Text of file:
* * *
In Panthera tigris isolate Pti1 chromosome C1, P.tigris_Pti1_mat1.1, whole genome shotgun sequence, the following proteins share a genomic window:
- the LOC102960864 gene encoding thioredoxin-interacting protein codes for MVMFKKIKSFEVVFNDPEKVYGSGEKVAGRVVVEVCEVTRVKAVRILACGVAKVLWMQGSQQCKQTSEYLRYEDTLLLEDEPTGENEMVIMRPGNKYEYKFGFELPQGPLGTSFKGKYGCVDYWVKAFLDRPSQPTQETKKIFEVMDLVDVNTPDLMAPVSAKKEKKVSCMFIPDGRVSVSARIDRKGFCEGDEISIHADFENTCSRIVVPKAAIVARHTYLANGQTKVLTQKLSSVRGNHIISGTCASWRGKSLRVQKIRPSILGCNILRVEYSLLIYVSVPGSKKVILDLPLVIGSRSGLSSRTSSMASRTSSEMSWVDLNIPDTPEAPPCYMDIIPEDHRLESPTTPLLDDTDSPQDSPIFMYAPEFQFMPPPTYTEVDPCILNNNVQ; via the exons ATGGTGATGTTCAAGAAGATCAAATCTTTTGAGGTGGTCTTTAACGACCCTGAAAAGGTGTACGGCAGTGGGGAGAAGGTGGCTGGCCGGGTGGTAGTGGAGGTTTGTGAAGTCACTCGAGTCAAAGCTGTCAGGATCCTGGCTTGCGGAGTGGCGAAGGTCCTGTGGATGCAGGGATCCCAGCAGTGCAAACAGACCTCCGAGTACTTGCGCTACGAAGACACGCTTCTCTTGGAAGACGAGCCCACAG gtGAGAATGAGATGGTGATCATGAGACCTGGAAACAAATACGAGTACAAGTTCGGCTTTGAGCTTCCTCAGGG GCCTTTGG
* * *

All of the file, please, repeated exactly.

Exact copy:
In Panthera tigris isolate Pti1 chromosome C1, P.tigris_Pti1_mat1.1, whole genome shotgun sequence, the following proteins share a genomic window:
- the LOC102960864 gene encoding thioredoxin-interacting protein codes for MVMFKKIKSFEVVFNDPEKVYGSGEKVAGRVVVEVCEVTRVKAVRILACGVAKVLWMQGSQQCKQTSEYLRYEDTLLLEDEPTGENEMVIMRPGNKYEYKFGFELPQGPLGTSFKGKYGCVDYWVKAFLDRPSQPTQETKKIFEVMDLVDVNTPDLMAPVSAKKEKKVSCMFIPDGRVSVSARIDRKGFCEGDEISIHADFENTCSRIVVPKAAIVARHTYLANGQTKVLTQKLSSVRGNHIISGTCASWRGKSLRVQKIRPSILGCNILRVEYSLLIYVSVPGSKKVILDLPLVIGSRSGLSSRTSSMASRTSSEMSWVDLNIPDTPEAPPCYMDIIPEDHRLESPTTPLLDDTDSPQDSPIFMYAPEFQFMPPPTYTEVDPCILNNNVQ; via the exons ATGGTGATGTTCAAGAAGATCAAATCTTTTGAGGTGGTCTTTAACGACCCTGAAAAGGTGTACGGCAGTGGGGAGAAGGTGGCTGGCCGGGTGGTAGTGGAGGTTTGTGAAGTCACTCGAGTCAAAGCTGTCAGGATCCTGGCTTGCGGAGTGGCGAAGGTCCTGTGGATGCAGGGATCCCAGCAGTGCAAACAGACCTCCGAGTACTTGCGCTACGAAGACACGCTTCTCTTGGAAGACGAGCCCACAG gtGAGAATGAGATGGTGATCATGAGACCTGGAAACAAATACGAGTACAAGTTCGGCTTTGAGCTTCCTCAGGG GCCTTTGG